Under the BRAC process, the Congress and the President can only accept -- or reject -- the Commissions recommendations. This process was established to prevent members of the Congress from saving favored bases through amendments to a base cut plan.
The House of Representatives version of the national defense programs authorization bill for the fiscal year that begins October 1 would delay the BRAC process until 2007. The Senate, by only two votes, rejected an amendment that would have done away with the 2005 BRAC effort.
The issue is a major item on the agenda of a conference committee of representatives of both houses of the Congress named to reconcile differences between the two versions of the bill.
While Bushs redeployment plan has given opponents of a 2005 BRAC process a new argument, however, Bush has threatened to veto the $447 billion bill if it would even delay the process.
Army Acts To Avert Calderon Diversion Of Culebra Clean-up
The U.S. Army this past Wednesday launched another maneuver to prevent Governor Calderons designation of the island of Culebra, PR on the National Priorities List for environmental clean-ups from taking effect.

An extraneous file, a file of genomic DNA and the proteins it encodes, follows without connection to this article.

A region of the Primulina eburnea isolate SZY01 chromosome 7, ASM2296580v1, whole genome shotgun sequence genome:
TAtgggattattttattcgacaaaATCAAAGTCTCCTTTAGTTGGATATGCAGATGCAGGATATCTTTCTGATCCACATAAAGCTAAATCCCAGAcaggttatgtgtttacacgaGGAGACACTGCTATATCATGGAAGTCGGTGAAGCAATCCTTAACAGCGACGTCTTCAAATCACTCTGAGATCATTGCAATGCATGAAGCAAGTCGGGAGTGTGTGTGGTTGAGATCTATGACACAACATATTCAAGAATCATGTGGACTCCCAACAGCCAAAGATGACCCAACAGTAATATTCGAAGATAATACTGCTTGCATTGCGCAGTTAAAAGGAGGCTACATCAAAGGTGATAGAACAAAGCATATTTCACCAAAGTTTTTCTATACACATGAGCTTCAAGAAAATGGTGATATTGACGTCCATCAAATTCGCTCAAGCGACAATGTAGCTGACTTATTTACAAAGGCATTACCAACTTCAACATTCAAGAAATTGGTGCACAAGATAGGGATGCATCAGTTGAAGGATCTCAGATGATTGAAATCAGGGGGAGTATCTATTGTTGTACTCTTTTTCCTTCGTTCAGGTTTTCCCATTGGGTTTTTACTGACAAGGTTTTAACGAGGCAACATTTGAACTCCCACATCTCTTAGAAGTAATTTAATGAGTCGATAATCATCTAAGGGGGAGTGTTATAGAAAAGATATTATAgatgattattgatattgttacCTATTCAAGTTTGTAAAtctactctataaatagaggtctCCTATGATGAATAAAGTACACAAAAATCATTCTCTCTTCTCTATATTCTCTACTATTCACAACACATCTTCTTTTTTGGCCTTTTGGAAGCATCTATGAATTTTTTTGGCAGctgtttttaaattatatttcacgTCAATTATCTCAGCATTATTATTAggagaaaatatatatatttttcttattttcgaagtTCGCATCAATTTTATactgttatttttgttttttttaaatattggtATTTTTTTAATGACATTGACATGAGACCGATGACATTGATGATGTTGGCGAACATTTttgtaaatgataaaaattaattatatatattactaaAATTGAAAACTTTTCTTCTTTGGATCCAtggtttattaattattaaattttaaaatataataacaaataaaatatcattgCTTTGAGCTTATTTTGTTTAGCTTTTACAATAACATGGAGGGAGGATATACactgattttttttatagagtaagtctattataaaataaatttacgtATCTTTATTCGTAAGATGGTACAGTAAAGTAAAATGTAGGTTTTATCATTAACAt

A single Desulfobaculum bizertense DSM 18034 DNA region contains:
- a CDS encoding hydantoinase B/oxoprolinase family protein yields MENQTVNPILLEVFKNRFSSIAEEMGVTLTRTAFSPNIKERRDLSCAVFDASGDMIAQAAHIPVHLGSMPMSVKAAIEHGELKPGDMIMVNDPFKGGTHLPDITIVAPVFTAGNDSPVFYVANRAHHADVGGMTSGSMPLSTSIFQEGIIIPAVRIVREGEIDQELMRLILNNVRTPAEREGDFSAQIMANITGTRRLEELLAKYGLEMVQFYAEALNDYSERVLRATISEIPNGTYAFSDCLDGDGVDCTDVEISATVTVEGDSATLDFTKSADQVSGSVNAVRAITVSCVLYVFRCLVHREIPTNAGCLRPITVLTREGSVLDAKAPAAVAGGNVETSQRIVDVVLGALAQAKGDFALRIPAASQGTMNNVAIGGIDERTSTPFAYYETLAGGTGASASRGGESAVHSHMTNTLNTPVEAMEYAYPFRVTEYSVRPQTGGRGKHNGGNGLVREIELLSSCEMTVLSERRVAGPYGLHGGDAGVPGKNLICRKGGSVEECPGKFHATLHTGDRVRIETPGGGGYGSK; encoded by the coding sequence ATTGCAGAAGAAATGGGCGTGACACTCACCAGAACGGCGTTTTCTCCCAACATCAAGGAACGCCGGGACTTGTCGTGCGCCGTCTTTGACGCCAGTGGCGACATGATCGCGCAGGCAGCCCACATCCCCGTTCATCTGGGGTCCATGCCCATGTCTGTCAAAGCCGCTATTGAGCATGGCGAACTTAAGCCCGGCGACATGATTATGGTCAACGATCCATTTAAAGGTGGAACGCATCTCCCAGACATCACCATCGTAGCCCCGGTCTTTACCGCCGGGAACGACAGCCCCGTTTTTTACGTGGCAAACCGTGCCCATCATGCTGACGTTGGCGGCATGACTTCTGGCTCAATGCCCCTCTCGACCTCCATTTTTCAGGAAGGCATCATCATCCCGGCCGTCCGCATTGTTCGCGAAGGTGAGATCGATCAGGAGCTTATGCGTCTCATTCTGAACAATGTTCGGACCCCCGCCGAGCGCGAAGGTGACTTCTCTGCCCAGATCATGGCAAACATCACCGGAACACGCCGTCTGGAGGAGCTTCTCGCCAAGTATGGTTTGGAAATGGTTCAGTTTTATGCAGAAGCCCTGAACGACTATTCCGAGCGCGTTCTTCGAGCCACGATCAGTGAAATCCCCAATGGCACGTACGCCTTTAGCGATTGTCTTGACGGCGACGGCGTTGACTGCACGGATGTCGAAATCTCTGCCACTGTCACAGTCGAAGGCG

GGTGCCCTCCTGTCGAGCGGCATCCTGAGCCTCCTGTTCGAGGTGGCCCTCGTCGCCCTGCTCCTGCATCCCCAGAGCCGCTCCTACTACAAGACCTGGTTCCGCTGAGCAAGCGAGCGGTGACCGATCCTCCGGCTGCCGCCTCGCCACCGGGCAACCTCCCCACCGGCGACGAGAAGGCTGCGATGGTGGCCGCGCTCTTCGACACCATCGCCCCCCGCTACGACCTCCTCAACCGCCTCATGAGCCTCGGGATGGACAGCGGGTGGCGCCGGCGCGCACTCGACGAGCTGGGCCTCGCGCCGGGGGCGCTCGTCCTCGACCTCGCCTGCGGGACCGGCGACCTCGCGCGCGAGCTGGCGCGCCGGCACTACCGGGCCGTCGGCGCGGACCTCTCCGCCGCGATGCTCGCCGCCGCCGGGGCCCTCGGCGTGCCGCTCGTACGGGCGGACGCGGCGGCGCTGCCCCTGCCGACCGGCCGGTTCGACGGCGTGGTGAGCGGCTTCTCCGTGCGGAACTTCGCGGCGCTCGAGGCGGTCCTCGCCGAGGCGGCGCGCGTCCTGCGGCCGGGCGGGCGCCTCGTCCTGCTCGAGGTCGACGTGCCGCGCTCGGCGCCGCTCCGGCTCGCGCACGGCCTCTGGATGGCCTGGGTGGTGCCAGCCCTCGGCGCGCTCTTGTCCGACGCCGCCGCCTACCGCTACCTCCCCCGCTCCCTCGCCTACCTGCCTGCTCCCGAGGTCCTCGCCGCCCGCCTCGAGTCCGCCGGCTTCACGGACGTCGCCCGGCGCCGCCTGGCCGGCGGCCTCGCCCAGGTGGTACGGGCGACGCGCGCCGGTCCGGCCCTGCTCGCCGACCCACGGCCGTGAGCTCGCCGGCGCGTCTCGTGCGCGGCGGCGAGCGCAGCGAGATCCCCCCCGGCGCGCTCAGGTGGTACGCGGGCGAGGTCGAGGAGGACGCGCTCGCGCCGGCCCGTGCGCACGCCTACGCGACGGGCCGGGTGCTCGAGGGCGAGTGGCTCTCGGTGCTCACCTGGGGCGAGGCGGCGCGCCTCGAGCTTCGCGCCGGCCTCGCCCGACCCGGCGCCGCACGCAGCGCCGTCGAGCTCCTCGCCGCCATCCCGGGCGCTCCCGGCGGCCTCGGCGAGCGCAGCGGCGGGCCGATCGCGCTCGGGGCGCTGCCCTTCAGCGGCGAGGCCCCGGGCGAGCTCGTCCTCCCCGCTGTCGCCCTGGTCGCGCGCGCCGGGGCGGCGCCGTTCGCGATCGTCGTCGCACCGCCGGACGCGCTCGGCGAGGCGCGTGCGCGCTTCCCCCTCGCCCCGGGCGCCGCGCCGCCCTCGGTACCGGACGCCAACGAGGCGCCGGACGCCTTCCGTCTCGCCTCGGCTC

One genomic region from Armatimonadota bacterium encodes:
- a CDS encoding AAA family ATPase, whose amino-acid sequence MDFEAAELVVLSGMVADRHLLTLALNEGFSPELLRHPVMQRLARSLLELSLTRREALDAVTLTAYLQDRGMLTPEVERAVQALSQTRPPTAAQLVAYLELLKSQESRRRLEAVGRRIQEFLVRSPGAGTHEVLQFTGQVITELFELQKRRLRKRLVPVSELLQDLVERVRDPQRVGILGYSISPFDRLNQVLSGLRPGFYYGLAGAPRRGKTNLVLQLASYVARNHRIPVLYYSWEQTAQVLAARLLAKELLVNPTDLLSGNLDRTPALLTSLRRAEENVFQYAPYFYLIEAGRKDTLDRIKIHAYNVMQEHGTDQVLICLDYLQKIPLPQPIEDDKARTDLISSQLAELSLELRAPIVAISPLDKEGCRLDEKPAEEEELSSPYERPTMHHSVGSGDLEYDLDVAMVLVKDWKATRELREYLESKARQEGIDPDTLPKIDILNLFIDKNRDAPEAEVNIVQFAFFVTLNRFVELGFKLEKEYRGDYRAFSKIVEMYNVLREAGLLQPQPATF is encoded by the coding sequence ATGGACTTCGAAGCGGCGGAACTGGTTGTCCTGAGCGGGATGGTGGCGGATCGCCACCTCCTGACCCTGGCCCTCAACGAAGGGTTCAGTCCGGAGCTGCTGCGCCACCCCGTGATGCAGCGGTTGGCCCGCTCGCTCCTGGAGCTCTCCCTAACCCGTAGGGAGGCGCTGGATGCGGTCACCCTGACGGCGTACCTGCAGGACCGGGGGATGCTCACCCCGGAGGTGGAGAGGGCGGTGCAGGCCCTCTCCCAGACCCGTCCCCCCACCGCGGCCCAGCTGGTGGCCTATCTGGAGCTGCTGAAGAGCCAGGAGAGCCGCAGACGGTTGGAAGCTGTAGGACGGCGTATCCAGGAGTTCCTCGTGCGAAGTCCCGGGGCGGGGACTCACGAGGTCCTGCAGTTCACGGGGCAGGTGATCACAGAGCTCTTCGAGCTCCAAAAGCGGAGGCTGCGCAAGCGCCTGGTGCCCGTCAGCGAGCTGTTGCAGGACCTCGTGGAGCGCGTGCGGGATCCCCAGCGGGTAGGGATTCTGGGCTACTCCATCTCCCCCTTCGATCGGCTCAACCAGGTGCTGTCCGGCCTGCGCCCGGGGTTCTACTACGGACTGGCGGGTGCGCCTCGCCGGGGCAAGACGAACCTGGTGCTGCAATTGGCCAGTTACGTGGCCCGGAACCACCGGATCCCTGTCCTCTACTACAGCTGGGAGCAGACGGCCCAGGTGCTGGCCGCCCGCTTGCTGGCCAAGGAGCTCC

The Armys goal was to ensure the clean-up of parts of the island that still have debris from U.S. Navy target practice that ended 30 years ago.
Calderons Superfund site designation including Culebra along with the island of Vieques, PR on the list would transfer responsibility for the clean-up of Culebra from the Army to the Navy. By doing this, it would end the Army Corps of Engineers $16 million Culebra clean-up program.
The Congressional Research Service recently reported that Calderons designation would not result in a more in-depth clean-up of Culebra because it would not apply greater clean-up standards than already apply to the Armys Culebra program.